“The data we collect in this survey will help the growers make vital business decisions and evaluate the results of the growing season,” said Mark Hudson, State Statistician of the NASS Hawaii Field Office. “The new report will also give us a chance to pinpoint new trends within the floriculture and nursery industry and ensure that policy decisions are made based only on factual information provided directly from producers.”
Once the survey is mailed, growers will have until February 24 to respond. After that, NASS representatives may be contacting those who did not respond to collect the information over the phone or in a face-to-face interview.
All information NASS collects in this survey will be kept strictly confidential, as required by federal law. The results of this survey will be made available in June 2014 in the annual Floriculture Crops report in aggregate form only, without revealing any information that may identify individual operations. All reports are available on the NASS web site: www.nass.usda.gov.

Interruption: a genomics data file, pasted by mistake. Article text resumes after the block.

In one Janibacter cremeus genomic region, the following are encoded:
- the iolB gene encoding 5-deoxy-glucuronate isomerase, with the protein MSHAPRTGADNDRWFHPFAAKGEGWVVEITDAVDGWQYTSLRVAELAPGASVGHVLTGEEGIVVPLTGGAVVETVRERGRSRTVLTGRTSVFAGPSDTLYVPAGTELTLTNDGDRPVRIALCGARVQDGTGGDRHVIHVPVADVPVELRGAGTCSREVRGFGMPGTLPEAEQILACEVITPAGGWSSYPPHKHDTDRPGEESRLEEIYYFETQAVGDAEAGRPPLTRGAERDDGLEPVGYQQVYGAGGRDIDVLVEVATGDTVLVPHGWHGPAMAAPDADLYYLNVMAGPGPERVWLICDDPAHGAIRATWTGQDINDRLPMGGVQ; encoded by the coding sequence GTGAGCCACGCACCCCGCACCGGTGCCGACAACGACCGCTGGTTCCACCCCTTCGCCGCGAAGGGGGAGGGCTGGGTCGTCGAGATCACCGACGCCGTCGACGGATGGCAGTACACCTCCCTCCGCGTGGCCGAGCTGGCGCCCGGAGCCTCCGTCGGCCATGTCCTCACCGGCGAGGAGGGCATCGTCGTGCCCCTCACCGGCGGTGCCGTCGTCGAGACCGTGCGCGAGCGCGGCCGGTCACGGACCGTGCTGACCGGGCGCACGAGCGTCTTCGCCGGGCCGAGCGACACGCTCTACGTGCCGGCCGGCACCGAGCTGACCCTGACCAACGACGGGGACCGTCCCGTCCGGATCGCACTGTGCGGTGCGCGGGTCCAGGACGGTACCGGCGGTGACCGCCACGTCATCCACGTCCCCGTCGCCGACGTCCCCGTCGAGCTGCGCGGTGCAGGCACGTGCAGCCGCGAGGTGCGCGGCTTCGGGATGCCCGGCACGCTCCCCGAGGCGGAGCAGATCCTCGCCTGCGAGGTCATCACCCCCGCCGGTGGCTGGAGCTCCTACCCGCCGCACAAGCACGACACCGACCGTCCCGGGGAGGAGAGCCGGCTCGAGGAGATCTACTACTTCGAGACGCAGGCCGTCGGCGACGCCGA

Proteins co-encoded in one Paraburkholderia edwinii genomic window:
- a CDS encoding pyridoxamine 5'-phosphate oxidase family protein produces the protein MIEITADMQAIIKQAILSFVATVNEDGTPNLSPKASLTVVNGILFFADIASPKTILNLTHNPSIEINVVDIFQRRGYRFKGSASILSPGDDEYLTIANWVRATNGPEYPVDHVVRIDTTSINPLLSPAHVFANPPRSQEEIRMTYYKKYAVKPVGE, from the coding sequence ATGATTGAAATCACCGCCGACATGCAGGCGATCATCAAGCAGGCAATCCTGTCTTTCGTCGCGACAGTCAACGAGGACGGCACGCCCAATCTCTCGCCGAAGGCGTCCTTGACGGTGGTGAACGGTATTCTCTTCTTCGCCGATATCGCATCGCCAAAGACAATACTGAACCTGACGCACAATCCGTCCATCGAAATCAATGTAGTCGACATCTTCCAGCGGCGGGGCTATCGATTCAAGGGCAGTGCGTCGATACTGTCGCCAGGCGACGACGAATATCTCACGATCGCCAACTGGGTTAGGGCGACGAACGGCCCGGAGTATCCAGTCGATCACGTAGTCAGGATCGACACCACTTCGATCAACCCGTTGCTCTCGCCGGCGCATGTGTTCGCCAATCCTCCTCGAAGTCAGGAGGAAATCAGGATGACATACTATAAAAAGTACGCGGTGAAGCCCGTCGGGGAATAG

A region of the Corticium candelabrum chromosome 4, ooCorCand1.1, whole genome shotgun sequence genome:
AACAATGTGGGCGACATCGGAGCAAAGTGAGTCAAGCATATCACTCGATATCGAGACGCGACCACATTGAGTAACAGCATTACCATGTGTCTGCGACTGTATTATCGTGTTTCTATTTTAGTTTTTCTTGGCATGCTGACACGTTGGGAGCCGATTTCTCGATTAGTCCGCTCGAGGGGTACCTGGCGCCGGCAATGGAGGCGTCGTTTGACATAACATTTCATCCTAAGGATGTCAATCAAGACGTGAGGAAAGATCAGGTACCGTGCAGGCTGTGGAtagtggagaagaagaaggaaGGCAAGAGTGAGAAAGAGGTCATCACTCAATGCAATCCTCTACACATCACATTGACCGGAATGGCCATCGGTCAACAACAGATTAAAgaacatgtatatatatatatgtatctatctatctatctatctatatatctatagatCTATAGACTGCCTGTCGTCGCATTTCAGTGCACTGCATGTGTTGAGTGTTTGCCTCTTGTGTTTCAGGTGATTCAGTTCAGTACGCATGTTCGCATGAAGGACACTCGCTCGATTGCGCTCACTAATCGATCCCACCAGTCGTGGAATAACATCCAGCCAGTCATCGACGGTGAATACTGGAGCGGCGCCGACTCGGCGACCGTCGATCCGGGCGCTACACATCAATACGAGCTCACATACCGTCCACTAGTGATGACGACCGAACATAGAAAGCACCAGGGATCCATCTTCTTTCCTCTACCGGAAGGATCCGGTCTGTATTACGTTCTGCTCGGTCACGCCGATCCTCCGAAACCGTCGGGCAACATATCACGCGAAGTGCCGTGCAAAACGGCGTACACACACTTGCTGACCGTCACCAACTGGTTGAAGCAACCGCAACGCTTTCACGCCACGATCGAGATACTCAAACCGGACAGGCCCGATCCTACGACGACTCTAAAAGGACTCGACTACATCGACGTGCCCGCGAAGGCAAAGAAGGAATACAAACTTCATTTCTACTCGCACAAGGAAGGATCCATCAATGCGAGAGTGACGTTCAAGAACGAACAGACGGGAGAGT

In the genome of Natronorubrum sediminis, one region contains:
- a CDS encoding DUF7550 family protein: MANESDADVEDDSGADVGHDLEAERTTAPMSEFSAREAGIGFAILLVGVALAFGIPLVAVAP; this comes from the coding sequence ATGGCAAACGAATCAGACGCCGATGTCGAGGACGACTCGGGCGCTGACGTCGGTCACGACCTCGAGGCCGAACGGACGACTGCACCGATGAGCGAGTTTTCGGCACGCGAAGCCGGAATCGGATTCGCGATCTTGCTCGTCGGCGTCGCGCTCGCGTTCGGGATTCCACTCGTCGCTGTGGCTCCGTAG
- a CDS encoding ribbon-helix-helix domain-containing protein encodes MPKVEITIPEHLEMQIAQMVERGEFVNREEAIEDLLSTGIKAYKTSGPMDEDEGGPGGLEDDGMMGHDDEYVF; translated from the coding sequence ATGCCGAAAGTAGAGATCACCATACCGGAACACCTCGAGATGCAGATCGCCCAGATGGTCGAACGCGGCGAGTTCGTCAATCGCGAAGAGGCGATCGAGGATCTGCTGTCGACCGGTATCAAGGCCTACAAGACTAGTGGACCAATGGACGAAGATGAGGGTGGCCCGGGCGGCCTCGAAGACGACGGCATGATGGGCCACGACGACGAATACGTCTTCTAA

# # #
USDA is an equal opportunity provider, employer and lender. To file a complaint of discrimination, write: USDA, Director, Office of Civil Rights, 1400 Independence Ave., S.W., Washington, D.C. 20250-9410, or call (800) 795-3272 (voice), or (202) 720-6382 (TDD).
LIHUE, Hawaii (AP) — The Kauai County Council has authorized spending $75,000 to hire attorneys to defend a new law regulating the use of pesticides and genetically modified crops by large agricultural businesses.
The 5-0 council vote, taken Wednesday with two members absent, will allow the county attorney to hire outside legal services to answer a lawsuit filed in federal court last month by Syngenta Seeds, DuPont Pioneer and Agrigenetics Inc., which does business as Dow AgroSciences.